jAMBALAYA SPIRIT WORKS, PART 1, GUEST LECTURE BY IYA OYA DEI (AFRICAN AMERICAN ANCESTOR REVERENCE), august 11, 2019
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The Elegant Elder Masterclass/Guest Lecture with Iya Oya Dei
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Iya Oya Dei's Bio
Iya Oya Dei a/k/a Wanda Ravernell wears many hats in a life that weaves the secular and sacred and where one set of skills or knowledge informs the other. She is executive director and visionary of Omnira Institute, a nonprofit formed in 2011 whose mission is to recover and preserve the roots of African American culture by reintroducing and reaffirming the historic and psychic links to West African cultural and spiritual tradition.
The institute does this through its performing arm, Awon Ohun Omnira, (Voices of Freedom) and serves as the narrator for its performances. She has been the administrator and booking agent as well as the publicist for all of its activities since its start in 2009.
A former journalist who worked for 20 years in the newspaper business at the Alameda Newspaper Group, the Sacramento Bee and The San Francisco Chronicle, she also was an activist for minority journalists including developing and implementing a workshop for minority high school journalists.
“It was the spirit of one of my friends who said that I ‘obey the wind,’” Ravernell said. “I had never thought of it that way, but there were ideas that came to me and I was compelled to follow though. With all of those ideas, I thought someone else could do it better than me, had more of a stake in the outcome than me. But spirit, and Oya, had other ideas.”
Beginning in 2003, Ravernell developed and implemented a Juneteenth ritual commemorating the Emancipation Proclamation including many of the faiths of the captives who would become slaves during the Slave Trade Era, including the First Nation. The same year she organized a Sunday school for practitioners of Lucumi, the West African faith tradition she follows as tit found expression in Cuba. It ended in 2006.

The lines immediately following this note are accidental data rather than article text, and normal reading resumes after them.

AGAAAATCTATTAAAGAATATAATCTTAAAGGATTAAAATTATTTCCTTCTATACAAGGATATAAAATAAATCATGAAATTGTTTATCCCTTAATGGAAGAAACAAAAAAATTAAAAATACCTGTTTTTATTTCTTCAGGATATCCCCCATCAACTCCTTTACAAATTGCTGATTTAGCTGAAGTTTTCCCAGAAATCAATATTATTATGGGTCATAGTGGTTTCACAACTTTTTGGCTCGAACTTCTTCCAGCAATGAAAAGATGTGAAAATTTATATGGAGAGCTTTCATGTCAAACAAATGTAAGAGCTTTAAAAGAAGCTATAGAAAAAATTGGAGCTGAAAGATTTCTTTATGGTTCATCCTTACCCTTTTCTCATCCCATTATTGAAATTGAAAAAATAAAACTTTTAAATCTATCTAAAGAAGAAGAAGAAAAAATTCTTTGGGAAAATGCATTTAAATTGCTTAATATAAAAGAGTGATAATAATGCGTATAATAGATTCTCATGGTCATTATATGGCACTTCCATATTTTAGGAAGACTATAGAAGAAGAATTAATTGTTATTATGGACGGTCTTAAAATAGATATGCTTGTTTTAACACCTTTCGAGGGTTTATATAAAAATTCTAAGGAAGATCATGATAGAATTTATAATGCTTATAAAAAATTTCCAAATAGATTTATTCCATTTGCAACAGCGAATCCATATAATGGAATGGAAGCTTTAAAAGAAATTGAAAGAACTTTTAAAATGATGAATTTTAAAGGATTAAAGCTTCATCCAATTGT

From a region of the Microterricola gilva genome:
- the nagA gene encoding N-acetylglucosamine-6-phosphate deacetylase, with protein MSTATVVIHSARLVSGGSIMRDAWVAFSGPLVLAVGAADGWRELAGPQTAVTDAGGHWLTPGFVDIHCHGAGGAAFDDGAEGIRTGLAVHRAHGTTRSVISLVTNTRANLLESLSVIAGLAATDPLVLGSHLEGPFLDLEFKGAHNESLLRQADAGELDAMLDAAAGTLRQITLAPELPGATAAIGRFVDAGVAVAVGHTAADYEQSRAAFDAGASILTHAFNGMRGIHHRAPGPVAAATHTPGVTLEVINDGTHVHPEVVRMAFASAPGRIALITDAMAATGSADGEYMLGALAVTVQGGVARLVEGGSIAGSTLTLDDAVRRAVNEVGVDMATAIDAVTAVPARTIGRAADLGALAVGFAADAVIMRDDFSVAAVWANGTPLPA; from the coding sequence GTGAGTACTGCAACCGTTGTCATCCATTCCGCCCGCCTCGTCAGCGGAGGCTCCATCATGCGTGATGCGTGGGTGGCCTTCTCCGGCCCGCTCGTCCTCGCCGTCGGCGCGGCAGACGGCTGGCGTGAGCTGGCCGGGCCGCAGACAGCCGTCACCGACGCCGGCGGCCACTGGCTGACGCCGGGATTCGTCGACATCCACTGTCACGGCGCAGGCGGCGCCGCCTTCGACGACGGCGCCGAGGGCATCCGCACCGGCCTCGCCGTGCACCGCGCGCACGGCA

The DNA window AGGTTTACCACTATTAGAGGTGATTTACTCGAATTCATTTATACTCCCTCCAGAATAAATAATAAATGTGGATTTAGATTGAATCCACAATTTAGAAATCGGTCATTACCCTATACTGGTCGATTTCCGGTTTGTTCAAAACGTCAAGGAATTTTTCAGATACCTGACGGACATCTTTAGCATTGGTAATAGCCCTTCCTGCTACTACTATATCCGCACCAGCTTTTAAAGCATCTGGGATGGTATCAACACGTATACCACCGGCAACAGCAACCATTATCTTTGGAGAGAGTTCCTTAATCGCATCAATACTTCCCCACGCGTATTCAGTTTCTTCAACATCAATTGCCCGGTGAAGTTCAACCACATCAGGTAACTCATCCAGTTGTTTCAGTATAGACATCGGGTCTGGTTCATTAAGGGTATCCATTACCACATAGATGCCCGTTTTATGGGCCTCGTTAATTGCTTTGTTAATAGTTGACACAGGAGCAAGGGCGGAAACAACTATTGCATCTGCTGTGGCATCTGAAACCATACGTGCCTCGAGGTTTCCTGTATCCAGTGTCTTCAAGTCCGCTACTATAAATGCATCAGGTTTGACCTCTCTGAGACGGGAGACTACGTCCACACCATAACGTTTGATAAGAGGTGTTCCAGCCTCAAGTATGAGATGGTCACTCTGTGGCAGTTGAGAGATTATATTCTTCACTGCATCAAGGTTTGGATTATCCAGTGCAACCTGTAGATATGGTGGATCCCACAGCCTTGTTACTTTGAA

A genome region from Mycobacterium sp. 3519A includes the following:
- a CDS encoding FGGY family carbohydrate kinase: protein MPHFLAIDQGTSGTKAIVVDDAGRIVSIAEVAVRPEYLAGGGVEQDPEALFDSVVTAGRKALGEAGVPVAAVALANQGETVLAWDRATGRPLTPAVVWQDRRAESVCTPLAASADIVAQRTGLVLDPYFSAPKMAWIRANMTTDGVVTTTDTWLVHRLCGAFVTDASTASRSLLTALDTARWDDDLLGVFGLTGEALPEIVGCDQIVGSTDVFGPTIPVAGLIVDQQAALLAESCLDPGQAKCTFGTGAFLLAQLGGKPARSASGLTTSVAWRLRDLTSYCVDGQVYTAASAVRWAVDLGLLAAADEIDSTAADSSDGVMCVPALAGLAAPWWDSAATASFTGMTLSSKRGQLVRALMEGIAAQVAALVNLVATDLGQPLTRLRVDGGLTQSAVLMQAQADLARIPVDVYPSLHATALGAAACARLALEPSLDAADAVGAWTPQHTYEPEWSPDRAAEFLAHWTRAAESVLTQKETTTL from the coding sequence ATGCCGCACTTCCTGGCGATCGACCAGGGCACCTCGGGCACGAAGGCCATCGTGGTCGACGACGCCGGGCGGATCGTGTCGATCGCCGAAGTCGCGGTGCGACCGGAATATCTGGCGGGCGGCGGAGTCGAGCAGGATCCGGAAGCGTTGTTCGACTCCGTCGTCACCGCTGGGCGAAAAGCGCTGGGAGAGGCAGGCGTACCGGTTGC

Beginning in 2009 to the present, Ravernell developed and implemented several lecture demonstrations drawing on African traditional knowledge and applied it to African American history using a choir comprised of members of an African American church and the Lucumi community, who also provided the musical framework and expertise of the sacred drum tradition known as Bata.
The choir, Awon Ohun Omnira (Voices of Freedom) is led by her husband, Tobaji Stewart, a renowned master of the Bata drums, sung liturgy for the ancestors (Oro Egun) and the forces of nature known as Orisha (Aranla). He also has intructed the choir in doing the ‘Ring Shout,’ the vestige of African spirituality still practiced in the United States by their mentors, the McIntosh County Shouters.
In 2014, Ravernell led the institute in developing and staging the first Black-Eyed Pea Festival, held first in Oakland’s Mosswood Park and then on the lawn of Oakland Technical High School. In 2016, ’17 and ‘18, OI was invited by the Dia De Los Muertos committee of the Oakland Museum to create ofrendas at the community celebration to honor first the martyrs of the Civil Rights Movement and the Black Panther Party; men and women killed by police in the Bay Area; and support the main altar dedicated to men and male energy.
Concerned about the impact of the deaths of young, black men and women at the hands of the police, Ravernell, with Tobaji Stewart, decided to bring healing through traditional music to the surviving families. They have worked with Cephus “Uncle Bobby”Johnson, the uncle of Oscar Grant who was killed by BART police in 2009 and Phelicia Jones with Wealth Disparities in the Black and Brown Community: Justice for Mario Woods campaign. Woods was killed by S.F. Police in 2015.
In 2016, she led OI in reviving ‘Grave-Sweeping Day,’ a cultural observance among African Americans a few generations ago. Calling it the African American Day of the Ancestors, it has been held the first Sunday in November since. It parallels the Latino Dia de Los Muertos, Haiti’s Papa Gede celebration and the All Saints’ Day of New Orleans. It takes place at the Evergreen Cemetery in Oakland where the mass grave holding victims of the Jonestown massacre of 1978 are buried.
Ravernell received the 2010 Negro Spirituals Heritage Award from the Friends of Negro Spirituals, a nonprofit dedicated to the preservation of the music. In 2015, through Ravernell, the institute received a Certificate of Recognition from California State Assemblyman Nate Thurmond. In 2018, Awon Ohun Omnira was represented in “The Sounds of Californa,” a program mounted by the Alliance for California Traditional Arts that has been archived in the Smithsonian Institute. In 2019, Awon Ohyun Omnira was invited to perform in the prestigious Ethnic Dance Festival.
To do the work of the institute, Ravernell has secured funding from ACTA, Zellerbach, Akonadi, Clorox foundations, the FAITHS initiative at the San Francisco Foundation, the California Endowment, Oakland Cultural Development Fund and most recently a capacity-building grnt from TSFF. Ravernell is an active member of AOO and assists Tobaji Stewart in organizing classes and workshops with written materials, programs and outreach
important! Notice of Copyright and Permission of Use
The course content program and materials of Jambalaya Spirit Works, Part 1 (including and not limited to audios, videos, text files, and weekly class lessons) belongs to and is the copyright of Yeye Luisah Teish and, as applicable any associated guest instructors.